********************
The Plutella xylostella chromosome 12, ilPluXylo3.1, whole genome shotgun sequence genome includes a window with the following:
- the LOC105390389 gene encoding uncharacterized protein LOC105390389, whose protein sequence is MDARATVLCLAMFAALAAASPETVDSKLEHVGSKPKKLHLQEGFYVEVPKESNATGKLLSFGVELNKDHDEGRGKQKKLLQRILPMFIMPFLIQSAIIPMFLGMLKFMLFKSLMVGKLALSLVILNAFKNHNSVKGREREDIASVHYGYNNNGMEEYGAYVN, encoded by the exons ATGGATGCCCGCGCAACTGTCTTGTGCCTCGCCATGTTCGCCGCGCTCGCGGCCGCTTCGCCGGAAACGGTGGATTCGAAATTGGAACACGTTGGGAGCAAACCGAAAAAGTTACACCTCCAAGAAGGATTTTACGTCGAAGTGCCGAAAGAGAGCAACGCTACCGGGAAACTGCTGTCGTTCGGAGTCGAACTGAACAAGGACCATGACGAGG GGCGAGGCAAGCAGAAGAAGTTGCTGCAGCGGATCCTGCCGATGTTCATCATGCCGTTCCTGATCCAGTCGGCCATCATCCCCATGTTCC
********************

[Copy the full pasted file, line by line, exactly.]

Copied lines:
The Plutella xylostella chromosome 12, ilPluXylo3.1, whole genome shotgun sequence genome includes a window with the following:
- the LOC105390389 gene encoding uncharacterized protein LOC105390389, whose protein sequence is MDARATVLCLAMFAALAAASPETVDSKLEHVGSKPKKLHLQEGFYVEVPKESNATGKLLSFGVELNKDHDEGRGKQKKLLQRILPMFIMPFLIQSAIIPMFLGMLKFMLFKSLMVGKLALSLVILNAFKNHNSVKGREREDIASVHYGYNNNGMEEYGAYVN, encoded by the exons ATGGATGCCCGCGCAACTGTCTTGTGCCTCGCCATGTTCGCCGCGCTCGCGGCCGCTTCGCCGGAAACGGTGGATTCGAAATTGGAACACGTTGGGAGCAAACCGAAAAAGTTACACCTCCAAGAAGGATTTTACGTCGAAGTGCCGAAAGAGAGCAACGCTACCGGGAAACTGCTGTCGTTCGGAGTCGAACTGAACAAGGACCATGACGAGG GGCGAGGCAAGCAGAAGAAGTTGCTGCAGCGGATCCTGCCGATGTTCATCATGCCGTTCCTGATCCAGTCGGCCATCATCCCCATGTTCC